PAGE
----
15 Sept – On his way back from terminating the Maori occupation of Kaitaia Airport, Police Superintendent Wallace Haumaha was diverted to Lake Horowhenua to deal with another Maori occupation.
Last Sunday, more than twenty Mua-Upoko owners took possession of the former Sailing Club building overlooking this privately-owned lake.
Superintendent Haumaha warned these owners he could arrest them and lock them all up in jail, but was prepared to let the status quo remain while he conducted some investigations.
However, former Horowhenua District Councillor Anne Hunt was on hand to show Superintendent Haumaha copies of various court judgements including one from the Supreme Court confirming that the clubs were unlawfully occupying buildings that belong to Mua-Upoko.
She also pointed out that the Crimes Act justifies owners entering their own buildings during the daytime for the purpose of taking possession thereof.
Mrs Hunt says she is concerned that the police still assume that Lake Horowhenua is the subject of a Treaty claim.
“This is far from the truth”, she says. “A certificate of title was issued in 1899 for the bed of the lake and all the land surrounding it. It was then declared ‘inalienable’ by the Appellate Court.”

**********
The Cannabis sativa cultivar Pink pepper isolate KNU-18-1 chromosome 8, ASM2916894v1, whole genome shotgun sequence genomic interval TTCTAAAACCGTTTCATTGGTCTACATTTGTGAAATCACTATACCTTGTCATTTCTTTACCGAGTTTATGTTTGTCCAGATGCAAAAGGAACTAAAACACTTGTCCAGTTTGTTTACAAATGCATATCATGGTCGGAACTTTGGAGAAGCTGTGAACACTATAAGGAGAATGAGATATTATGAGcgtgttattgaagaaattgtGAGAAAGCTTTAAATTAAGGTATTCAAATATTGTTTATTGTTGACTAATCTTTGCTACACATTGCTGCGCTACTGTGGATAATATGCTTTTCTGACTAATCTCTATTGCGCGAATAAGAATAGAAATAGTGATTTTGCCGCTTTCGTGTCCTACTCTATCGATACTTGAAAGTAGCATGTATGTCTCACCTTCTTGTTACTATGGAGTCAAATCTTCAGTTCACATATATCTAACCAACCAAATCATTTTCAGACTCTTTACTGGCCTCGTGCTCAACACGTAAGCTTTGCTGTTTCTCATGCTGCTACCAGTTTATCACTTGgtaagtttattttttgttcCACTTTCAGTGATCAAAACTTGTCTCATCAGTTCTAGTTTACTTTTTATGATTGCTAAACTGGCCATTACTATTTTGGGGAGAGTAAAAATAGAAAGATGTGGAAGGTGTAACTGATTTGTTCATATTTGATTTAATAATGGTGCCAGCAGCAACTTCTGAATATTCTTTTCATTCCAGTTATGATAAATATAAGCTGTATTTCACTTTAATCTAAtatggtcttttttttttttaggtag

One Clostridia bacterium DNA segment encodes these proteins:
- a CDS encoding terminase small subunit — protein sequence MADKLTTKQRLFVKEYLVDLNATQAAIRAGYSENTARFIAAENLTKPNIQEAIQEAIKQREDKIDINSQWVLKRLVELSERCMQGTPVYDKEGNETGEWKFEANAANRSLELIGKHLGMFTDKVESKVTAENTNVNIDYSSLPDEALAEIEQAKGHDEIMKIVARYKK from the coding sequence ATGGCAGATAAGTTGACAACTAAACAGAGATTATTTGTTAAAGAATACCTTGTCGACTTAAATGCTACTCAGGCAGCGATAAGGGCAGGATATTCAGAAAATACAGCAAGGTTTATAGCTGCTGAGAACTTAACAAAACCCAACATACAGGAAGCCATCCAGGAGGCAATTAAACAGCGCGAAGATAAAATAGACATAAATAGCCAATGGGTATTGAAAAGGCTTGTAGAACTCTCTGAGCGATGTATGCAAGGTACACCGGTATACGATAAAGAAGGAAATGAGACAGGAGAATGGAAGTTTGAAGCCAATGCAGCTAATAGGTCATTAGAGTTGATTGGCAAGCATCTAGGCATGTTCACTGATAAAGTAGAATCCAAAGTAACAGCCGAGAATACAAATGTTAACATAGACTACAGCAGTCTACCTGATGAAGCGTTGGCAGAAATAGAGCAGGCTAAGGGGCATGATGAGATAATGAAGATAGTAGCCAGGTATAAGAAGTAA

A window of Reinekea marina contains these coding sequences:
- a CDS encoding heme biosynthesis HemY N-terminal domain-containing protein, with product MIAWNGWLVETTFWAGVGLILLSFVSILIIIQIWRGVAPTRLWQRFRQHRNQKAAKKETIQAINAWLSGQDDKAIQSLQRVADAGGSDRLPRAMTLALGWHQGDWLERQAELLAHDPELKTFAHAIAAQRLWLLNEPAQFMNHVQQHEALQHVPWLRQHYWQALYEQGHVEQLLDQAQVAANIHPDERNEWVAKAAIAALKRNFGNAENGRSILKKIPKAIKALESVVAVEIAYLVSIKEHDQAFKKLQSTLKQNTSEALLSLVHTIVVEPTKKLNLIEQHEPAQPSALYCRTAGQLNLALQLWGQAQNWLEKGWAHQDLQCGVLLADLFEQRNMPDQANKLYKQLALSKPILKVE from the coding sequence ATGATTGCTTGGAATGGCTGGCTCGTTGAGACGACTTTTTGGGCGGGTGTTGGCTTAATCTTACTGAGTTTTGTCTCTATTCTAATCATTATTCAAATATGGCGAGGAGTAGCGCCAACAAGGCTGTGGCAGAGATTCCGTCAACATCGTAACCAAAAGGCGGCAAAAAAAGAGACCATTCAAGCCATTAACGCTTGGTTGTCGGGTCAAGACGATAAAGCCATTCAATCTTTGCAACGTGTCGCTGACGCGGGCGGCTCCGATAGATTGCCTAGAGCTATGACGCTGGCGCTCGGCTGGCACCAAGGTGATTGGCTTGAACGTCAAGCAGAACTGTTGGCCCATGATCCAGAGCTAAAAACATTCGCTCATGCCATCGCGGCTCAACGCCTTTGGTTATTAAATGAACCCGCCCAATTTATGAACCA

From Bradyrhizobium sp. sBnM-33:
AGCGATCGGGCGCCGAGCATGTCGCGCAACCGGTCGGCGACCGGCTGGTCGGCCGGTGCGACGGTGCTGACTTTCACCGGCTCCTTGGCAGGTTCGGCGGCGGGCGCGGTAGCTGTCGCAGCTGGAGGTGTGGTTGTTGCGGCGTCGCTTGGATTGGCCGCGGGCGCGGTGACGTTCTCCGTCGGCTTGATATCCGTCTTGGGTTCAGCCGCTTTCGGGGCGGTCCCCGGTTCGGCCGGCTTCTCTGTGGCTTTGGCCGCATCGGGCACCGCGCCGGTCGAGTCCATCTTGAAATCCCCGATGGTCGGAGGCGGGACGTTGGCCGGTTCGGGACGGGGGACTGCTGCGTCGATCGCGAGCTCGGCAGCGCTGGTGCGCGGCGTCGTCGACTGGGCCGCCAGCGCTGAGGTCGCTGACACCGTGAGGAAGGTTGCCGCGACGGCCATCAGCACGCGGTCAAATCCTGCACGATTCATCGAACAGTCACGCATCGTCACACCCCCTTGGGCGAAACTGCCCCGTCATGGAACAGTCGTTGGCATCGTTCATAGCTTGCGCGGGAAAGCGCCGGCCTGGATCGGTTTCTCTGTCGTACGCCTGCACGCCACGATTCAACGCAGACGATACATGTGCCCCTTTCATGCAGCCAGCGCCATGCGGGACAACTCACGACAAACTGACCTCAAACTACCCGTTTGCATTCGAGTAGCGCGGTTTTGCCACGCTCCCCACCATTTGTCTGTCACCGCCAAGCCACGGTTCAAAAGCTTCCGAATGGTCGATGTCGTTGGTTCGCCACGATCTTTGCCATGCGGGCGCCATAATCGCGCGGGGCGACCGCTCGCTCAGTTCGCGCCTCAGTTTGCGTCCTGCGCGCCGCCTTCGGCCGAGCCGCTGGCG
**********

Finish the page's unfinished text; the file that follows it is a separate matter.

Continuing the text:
Nevertheless, Parliament passed a law in 1905 letting the public use this privately-owned lake free of charge.
Mrs Hunt says research commissioned by the Waitangi Tribunal confirms her suspicion that the Crown never bothered to consult the owners first, and as far as she is concerned, that is “theft by statute”. The owners have never received any compensation for the use of their lake.
Both the Rowing and Sailing Clubs had erected clubrooms on this freehold land without bothering to get permission from the owners first. The Court has already confirmed that as fixtures, these buildings now belong to the Mua-Upoko owners.
The other Domain building is occupied by members of the Horowhenua Rowing Club, who refuse to vacate the building even though their licence to occupy expired in 2007.
The Court of Appeal has since established that the Reserves Act prohibits any attempt to extend this lease even on a month-by-month basis.
Last Sunday, the owners recorded footage of the rowers trespassing on a waahi tapu site to launch their boats. Judge Atkins had warned them not to do so, and had summoned Police Inspector Mark Harrison to an in-Chambers hearing to put in place protocols to prevent further culturally-offensive behaviour.
Cr Jo Mason testified in court that rowers urinated in this area because there are no toilets in the building.
Mrs Hunt says that many of the owners believe they have been forced to tolerate this situation long enough. As 30 October marks 110 years since the Horowhenua Lake Act was passed, the owners are preparing to take back control of their own property and decide who can use their own facilities.
Plans are in place to set up a waka ama club this weekend, and negotiations will continue this week to decide what happens to the northern building at the Domain.